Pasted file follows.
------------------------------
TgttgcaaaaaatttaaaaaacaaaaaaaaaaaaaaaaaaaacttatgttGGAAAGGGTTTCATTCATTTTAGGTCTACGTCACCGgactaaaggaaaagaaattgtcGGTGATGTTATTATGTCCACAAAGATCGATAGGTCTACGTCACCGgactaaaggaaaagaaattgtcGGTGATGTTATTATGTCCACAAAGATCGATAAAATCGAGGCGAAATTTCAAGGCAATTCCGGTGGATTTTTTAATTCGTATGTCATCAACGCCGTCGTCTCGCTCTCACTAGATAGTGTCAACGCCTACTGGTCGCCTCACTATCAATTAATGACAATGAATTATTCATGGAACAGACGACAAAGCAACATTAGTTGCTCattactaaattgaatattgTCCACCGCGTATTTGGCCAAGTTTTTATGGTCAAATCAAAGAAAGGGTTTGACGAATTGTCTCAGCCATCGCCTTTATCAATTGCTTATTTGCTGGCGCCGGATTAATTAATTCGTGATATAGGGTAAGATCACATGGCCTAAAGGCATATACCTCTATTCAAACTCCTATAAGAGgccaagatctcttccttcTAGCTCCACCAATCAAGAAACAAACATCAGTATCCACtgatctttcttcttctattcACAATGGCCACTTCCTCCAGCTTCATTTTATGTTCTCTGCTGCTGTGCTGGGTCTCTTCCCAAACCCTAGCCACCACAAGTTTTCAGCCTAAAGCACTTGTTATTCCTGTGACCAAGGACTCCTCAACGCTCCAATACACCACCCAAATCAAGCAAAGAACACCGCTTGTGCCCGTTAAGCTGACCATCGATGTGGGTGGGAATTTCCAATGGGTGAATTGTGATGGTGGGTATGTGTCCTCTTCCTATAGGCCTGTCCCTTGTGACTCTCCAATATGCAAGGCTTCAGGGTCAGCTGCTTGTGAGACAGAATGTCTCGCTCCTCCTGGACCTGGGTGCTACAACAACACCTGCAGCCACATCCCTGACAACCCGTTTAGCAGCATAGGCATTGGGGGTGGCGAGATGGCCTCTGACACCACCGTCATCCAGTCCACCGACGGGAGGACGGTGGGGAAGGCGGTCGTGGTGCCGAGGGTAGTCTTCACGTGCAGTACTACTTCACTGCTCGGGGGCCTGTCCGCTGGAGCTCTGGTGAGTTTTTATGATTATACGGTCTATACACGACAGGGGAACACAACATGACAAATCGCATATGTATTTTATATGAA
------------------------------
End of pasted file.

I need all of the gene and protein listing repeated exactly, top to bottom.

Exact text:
TgttgcaaaaaatttaaaaaacaaaaaaaaaaaaaaaaaaaacttatgttGGAAAGGGTTTCATTCATTTTAGGTCTACGTCACCGgactaaaggaaaagaaattgtcGGTGATGTTATTATGTCCACAAAGATCGATAGGTCTACGTCACCGgactaaaggaaaagaaattgtcGGTGATGTTATTATGTCCACAAAGATCGATAAAATCGAGGCGAAATTTCAAGGCAATTCCGGTGGATTTTTTAATTCGTATGTCATCAACGCCGTCGTCTCGCTCTCACTAGATAGTGTCAACGCCTACTGGTCGCCTCACTATCAATTAATGACAATGAATTATTCATGGAACAGACGACAAAGCAACATTAGTTGCTCattactaaattgaatattgTCCACCGCGTATTTGGCCAAGTTTTTATGGTCAAATCAAAGAAAGGGTTTGACGAATTGTCTCAGCCATCGCCTTTATCAATTGCTTATTTGCTGGCGCCGGATTAATTAATTCGTGATATAGGGTAAGATCACATGGCCTAAAGGCATATACCTCTATTCAAACTCCTATAAGAGgccaagatctcttccttcTAGCTCCACCAATCAAGAAACAAACATCAGTATCCACtgatctttcttcttctattcACAATGGCCACTTCCTCCAGCTTCATTTTATGTTCTCTGCTGCTGTGCTGGGTCTCTTCCCAAACCCTAGCCACCACAAGTTTTCAGCCTAAAGCACTTGTTATTCCTGTGACCAAGGACTCCTCAACGCTCCAATACACCACCCAAATCAAGCAAAGAACACCGCTTGTGCCCGTTAAGCTGACCATCGATGTGGGTGGGAATTTCCAATGGGTGAATTGTGATGGTGGGTATGTGTCCTCTTCCTATAGGCCTGTCCCTTGTGACTCTCCAATATGCAAGGCTTCAGGGTCAGCTGCTTGTGAGACAGAATGTCTCGCTCCTCCTGGACCTGGGTGCTACAACAACACCTGCAGCCACATCCCTGACAACCCGTTTAGCAGCATAGGCATTGGGGGTGGCGAGATGGCCTCTGACACCACCGTCATCCAGTCCACCGACGGGAGGACGGTGGGGAAGGCGGTCGTGGTGCCGAGGGTAGTCTTCACGTGCAGTACTACTTCACTGCTCGGGGGCCTGTCCGCTGGAGCTCTGGTGAGTTTTTATGATTATACGGTCTATACACGACAGGGGAACACAACATGACAAATCGCATATGTATTTTATATGAA